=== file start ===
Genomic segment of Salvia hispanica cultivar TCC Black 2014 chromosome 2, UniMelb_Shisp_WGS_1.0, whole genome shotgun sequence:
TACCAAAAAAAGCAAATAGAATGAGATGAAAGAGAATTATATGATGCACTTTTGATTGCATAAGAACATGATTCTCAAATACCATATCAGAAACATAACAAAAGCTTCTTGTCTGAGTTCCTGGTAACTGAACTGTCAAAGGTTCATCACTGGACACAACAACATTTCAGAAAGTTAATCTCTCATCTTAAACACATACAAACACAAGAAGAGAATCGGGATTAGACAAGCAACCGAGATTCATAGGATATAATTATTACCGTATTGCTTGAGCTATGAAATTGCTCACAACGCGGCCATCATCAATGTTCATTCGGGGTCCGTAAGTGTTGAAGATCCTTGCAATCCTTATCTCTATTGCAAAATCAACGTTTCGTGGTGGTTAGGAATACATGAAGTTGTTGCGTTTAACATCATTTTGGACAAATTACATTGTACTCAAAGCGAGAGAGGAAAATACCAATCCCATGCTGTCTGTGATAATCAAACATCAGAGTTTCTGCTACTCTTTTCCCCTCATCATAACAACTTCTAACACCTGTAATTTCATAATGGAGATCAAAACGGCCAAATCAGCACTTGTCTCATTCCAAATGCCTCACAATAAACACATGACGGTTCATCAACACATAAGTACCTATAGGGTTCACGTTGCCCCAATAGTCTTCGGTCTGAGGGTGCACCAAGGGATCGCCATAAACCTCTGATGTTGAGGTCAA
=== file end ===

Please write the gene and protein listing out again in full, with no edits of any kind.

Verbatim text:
Genomic segment of Salvia hispanica cultivar TCC Black 2014 chromosome 2, UniMelb_Shisp_WGS_1.0, whole genome shotgun sequence:
TACCAAAAAAAGCAAATAGAATGAGATGAAAGAGAATTATATGATGCACTTTTGATTGCATAAGAACATGATTCTCAAATACCATATCAGAAACATAACAAAAGCTTCTTGTCTGAGTTCCTGGTAACTGAACTGTCAAAGGTTCATCACTGGACACAACAACATTTCAGAAAGTTAATCTCTCATCTTAAACACATACAAACACAAGAAGAGAATCGGGATTAGACAAGCAACCGAGATTCATAGGATATAATTATTACCGTATTGCTTGAGCTATGAAATTGCTCACAACGCGGCCATCATCAATGTTCATTCGGGGTCCGTAAGTGTTGAAGATCCTTGCAATCCTTATCTCTATTGCAAAATCAACGTTTCGTGGTGGTTAGGAATACATGAAGTTGTTGCGTTTAACATCATTTTGGACAAATTACATTGTACTCAAAGCGAGAGAGGAAAATACCAATCCCATGCTGTCTGTGATAATCAAACATCAGAGTTTCTGCTACTCTTTTCCCCTCATCATAACAACTTCTAACACCTGTAATTTCATAATGGAGATCAAAACGGCCAAATCAGCACTTGTCTCATTCCAAATGCCTCACAATAAACACATGACGGTTCATCAACACATAAGTACCTATAGGGTTCACGTTGCCCCAATAGTCTTCGGTCTGAGGGTGCACCAAGGGATCGCCATAAACCTCTGATGTTGAGGTCAA